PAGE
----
You’ve heard the phrase “Opportunity never knocks twice.” But I take issue with that phrase. Opportunity doesn’t knock on your door. If you’re waiting in your house for opportunity to knock then you’ll never meet it when it’s walking down the street. And even Jesus would agree with that.
Jesus said that the kingdom of heaven has suffered violence, and the violent take it by force (Matthew 11:12). For a long time I did not understand what that phrase meant. I thought it meant something about violent people trying to get into Heaven. But it doesn’t mean that. To understand what it means we have to look at that phrase in context and the flow of the entire passage, and we have to look at what the individual Greek words mean. If we do that, we see that the phrase has as much to do with this life as it does with the next life—because opportunity doesn’t knock.
In that passage, Jesus was explaining who John the Baptizer was. And he told them John was the “Elijah” prophesied hundreds of years earlier: the messenger in the wilderness announcing the coming of the Lord (Matthew 11:7-14; Isaiah 40:3-5; Malachi 4:5-6). And Jesus invited whoever had “ears to hear” to listen to what he said (Matthew 11:15). He invited anyone to process what he said, but he wasn’t going to make it plain to anyone who wasn’t willing to put forth the effort. Opportunity doesn’t knock.
If we break down the phrase about the kingdom of heaven, we see that “suffering violence” comes from the Greek word biazo which means to allow to be seized. And the word “violent” comes from the Greek word biastes which refers to someone who is forceful or energetic. And “take it by force” comes from the Greek word harpazo which means to seize. So if we put all that together, it means that the kingdom of heaven is to be seized and the energetic seize it. Opportunity doesn’t knock.
This spiritual principle has application in the natural. You can’t wait around for opportunity to knock. God doesn’t work that way, and life doesn’t work that way. You have to be willing to risk stepping out in faith. Here are three ways this applies to you.
Good family relationships don’t just happen. Someone has to be willing to risk stepping out in faith to build the relationship.
If you want to have a good relationship with your kids, you have to be willing to invest in them. You need to spend time with them and be willing to listen to them. You have to risk being rejected.
If you want to have an intimate relationship with your spouse, it’s important to value that person as a fellow person made in the image of God. You can’t assume that they are there to please you. You must pursue a relationship with that person. And you have to risk being rejected.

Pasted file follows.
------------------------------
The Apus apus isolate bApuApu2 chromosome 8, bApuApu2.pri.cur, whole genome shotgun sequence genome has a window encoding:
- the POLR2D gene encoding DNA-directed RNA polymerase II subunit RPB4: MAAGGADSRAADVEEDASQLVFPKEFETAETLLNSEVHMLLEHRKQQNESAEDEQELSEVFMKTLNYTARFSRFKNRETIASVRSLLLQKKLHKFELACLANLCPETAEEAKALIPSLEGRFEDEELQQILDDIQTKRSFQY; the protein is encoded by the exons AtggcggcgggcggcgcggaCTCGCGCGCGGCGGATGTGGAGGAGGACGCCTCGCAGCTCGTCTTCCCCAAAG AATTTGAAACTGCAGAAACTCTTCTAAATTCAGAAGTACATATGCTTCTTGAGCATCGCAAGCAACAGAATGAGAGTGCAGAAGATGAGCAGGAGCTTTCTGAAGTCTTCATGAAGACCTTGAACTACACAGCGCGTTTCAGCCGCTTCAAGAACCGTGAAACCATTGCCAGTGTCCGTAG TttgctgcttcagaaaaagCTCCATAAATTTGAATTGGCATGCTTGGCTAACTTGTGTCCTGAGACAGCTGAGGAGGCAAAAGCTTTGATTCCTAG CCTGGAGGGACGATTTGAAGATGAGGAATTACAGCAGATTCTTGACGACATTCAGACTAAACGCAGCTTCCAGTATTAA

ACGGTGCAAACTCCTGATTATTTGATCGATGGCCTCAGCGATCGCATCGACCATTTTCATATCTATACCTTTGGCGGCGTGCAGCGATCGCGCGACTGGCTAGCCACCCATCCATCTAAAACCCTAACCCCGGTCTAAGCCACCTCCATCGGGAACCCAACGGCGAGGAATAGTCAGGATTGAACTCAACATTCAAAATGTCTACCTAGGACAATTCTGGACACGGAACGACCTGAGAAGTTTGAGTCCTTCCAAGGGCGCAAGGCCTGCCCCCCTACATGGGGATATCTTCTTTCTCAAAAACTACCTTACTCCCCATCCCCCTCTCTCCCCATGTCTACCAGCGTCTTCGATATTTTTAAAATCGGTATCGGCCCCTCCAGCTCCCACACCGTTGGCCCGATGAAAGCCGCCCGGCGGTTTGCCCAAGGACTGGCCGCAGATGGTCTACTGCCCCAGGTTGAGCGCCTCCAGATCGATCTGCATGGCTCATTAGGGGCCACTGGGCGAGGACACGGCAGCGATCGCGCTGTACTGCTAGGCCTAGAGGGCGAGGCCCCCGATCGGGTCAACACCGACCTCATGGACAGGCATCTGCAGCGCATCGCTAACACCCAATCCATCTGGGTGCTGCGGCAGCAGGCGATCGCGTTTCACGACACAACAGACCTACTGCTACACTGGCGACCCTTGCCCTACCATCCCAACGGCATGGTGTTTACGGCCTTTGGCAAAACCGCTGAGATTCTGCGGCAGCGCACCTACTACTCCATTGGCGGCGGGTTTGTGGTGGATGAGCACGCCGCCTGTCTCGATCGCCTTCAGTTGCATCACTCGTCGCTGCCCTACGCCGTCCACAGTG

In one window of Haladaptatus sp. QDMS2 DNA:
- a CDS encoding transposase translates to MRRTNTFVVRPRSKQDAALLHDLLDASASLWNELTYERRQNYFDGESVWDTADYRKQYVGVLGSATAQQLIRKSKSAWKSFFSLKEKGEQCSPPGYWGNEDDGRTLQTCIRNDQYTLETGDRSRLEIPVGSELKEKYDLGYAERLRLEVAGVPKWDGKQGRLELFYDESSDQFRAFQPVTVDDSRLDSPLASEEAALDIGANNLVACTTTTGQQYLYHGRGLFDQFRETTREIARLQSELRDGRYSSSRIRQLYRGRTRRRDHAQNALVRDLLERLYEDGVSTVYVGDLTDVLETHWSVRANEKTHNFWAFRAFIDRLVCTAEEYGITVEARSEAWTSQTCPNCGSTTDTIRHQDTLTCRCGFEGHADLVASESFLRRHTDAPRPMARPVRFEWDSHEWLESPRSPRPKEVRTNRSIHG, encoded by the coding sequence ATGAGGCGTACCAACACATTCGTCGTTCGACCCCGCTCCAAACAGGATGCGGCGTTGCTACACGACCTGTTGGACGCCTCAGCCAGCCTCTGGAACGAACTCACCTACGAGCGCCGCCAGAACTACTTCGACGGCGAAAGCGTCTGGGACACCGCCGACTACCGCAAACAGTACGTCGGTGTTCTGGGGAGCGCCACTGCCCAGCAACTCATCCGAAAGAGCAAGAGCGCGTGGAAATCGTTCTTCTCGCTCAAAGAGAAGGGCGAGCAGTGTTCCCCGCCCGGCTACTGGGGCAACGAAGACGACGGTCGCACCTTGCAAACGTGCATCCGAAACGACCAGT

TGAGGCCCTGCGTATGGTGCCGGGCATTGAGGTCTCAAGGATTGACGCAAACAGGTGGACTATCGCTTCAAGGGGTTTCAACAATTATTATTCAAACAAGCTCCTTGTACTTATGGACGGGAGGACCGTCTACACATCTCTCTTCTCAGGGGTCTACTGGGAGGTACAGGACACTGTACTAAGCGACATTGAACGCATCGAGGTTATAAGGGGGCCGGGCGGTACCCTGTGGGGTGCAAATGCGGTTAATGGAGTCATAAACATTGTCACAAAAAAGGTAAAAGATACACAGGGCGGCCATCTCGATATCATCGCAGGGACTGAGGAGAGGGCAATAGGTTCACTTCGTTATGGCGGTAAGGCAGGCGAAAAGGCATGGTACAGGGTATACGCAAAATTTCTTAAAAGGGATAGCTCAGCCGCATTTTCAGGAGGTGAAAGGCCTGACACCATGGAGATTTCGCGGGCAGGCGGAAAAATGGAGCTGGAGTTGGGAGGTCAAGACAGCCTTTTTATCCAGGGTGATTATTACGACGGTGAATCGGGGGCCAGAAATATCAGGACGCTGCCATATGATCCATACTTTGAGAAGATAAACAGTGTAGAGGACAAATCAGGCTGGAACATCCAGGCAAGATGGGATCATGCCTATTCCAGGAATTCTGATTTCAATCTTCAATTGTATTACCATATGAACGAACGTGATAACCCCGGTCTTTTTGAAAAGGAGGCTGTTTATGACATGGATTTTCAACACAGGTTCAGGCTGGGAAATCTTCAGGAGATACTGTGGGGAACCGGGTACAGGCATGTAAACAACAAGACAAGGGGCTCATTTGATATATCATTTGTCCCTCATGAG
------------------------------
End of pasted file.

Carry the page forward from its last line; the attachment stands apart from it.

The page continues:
Relationships require active involvement by both parties. And relationships take time to build by stepping out of your comfort zone to be who that person needs you to be. Opportunity doesn’t knock.
Opportunity in business doesn’t knock. You have to get out and find it. And opportunity usually dresses up like hard work.
Nothing happens in business without sales. Sales is about finding who wants what you have. It’s about finding a need and providing a product or service that fills that need. And that requires that the energetic seize the opportunity. Because opportunity doesn’t knock.
In order to find who is looking for your product or service, you have to be willing to face rejection. You have to step out in faith and believe that what you have to offer will be benefit someone else. You have to believe that the transactional relationship will benefit both parties.
Sales don’t just happen. You can’t be passive and get sales. Opportunity doesn’t knock.
Jesus honored those who took a risk and reached out to him. And he rewarded those who actively stepped out in faith.
Jesus noticed the faith of the friends of the quadriplegic man who lowered him into the room by digging a hole in the roof (Mark 2:3-5). Instead of rebuking them for making a hole in the roof, he healed the man of his infirmity (Mark 2:11-12).
Jesus applauded the woman who had hemorrhaged for twelve years for reaching out in faith to touch his garment to be healed—even though she thought he was going to rebuke her for her boldness (Matthew 9:20-22; Mark 5:25-34; Luke 8:43-48).
In a parable, Jesus told about the man who entrusted his three servants with his goods, each according to his ability (Matthew 25:14-30). Those who took the risk to invest their talents were honored by the man upon his return, and the one who didn’t take any risks with his talent was sternly rebuked and what he had was taken from him.
Even Jesus says that opportunity doesn’t knock.
Life is an adventure to be lived. It is not a risk to be avoided.
Any relationship worth having—with a family member, in a business transaction, or in your relationship with God—should be pursued.
In fact, Jesus said if you ask, you will receive; if you seek, you will find; and if you knock, the door will be opened (Matthew 7:7-8; Luke 11:9-10). So if anyone is doing any knocking, it’s going to have to be you. Because opportunity doesn’t knock.
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